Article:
Though It’s a Wonderful Life is a staple of many family holiday movie marathons, that wasn’t the case in Reed’s home. In fact, Owen herself didn’t see the film until three decades after its release. “I saw it in the late 1970s at the Nuart Theatre in L.A. and loved it,” she says.

21. ZUZU DIDN’T SEE THE FILM UNTIL 1980.

Karolyn Grimes, who played Zuzu in the film, didn’t see the film until 1980. “I never took the time to see the movie,” she told Detroit’s WWJ in 2013. “I never just sat down and watched the film.”

22. THE FBI SAW THE FILM. THEY DIDN’T LIKE IT.

In 1947, the FBI issued a memo noting the film as a potential “Communist infiltration of the motion picture industry,” citing its “rather obvious attempts to discredit bankers by casting Lionel Barrymore as a ‘Scrooge-type’ so that he would be the most hated man in the picture. This, according to these sources, is a common trick used by Communists.”

23. THE MOVIE’S BERT AND ERNIE HAVE NO RELATION TO SESAME STREET.

Yes, the cop and cab driver in It’s a Wonderful Life are named Bert and Ernie, respectively. But Jim Henson’s longtime writing partner, Jerry Juhl, insists that it’s by coincidence only that they share their names with Sesame Street’s stripe-shirted buds. “I was the head writer for the Muppets for 36 years and one of the original writers on Sesame Street,” Juhl told the San Francisco Chronicle in 2000. “The rumor about It's a Wonderful Life has persisted over the years. I was not present at the naming, but I was always positive [the rumor] was incorrect. Despite his many talents, Jim had no memory for details like this. He knew the movie, of course, but would not have remembered the cop and the cab driver. I was not able to confirm this with Jim before he died, but shortly thereafter I spoke to Jon Stone, Sesame Street's first producer and head writer and a man largely responsible for the show's format … He assured me that Ernie and Bert were named one day when he and Jim were studying the prototype puppets. They decided that one of them looked like an Ernie, and the other one looked like a Bert. The movie character names are purely coincidental.”

24. SOME PEOPLE ARE ANXIOUS FOR A SEQUEL.

Well, two people: Producers Allen J. Schwalb and Bob Farnsworth, who announced in 2013 that they would be continuing the story with a sequel, It’s a Wonderful Life: The Rest of the Story, which they planned for a 2015 release. It didn’t take long for Paramount, which owns the copyright, to step in and assure furious fans of the original film that “No project relating to It’s a Wonderful Life can proceed without a license from Paramount. To date, these individuals have not obtained any of the necessary rights, and we would take all appropriate steps to protect those rights.”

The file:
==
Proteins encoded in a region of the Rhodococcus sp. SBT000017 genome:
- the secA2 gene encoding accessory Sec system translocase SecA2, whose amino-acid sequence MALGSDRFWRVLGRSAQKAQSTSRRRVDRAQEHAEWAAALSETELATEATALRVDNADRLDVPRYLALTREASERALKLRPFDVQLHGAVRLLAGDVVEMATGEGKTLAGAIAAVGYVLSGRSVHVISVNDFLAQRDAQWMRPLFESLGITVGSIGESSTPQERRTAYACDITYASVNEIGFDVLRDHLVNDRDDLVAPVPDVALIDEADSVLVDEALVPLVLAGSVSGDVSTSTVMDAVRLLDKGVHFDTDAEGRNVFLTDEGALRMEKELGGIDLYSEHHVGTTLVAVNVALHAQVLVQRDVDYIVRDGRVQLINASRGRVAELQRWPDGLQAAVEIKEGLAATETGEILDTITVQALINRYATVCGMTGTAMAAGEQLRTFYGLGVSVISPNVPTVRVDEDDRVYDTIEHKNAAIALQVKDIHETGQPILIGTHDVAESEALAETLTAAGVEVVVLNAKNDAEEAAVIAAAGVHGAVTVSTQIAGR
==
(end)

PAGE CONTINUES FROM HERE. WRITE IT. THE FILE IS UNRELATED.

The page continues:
25. THE FILM’S ENDURING LEGACY WAS SURPRISING TO CAPRA.

“It’s the damnedest thing I’ve ever seen," Capra said of the film’s classic status. "The film has a life of its own now and I can look at it like I had nothing to do with it. I’m like a parent whose kid grows up to be president. I’m proud… but it’s the kid who did the work. I didn’t even think of it as a Christmas story when I first ran across it. I just liked the idea.”

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Star Wars © & TM 2015 Lucasfilm Ltd. All Rights Reserved.
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Listen to What Darth Vader Sounded Like On the Star Wars Set
Star Wars © & TM 2015 Lucasfilm Ltd. All Rights Reserved.
Star Wars © & TM 2015 Lucasfilm Ltd. All Rights Reserved.

The voice of Darth Vader, provided by James Earl Jones, is one of the most iconic aspects of the original Star Wars movies. But James Earl Jones wasn't the actor wearing that outfit—it was British actor David Prowse, who was cast in part because he was huge (reportedly 6'5" and a former body-building champion).

George Lucas always intended to replace Prowse's voice, but it's still a bit of a shock to hear a muffled British voice coming out of Darth Vader's helmet. Here's video showing what Darth Vader sounded like on the set before James Earl Jones re-recorded the dialogue.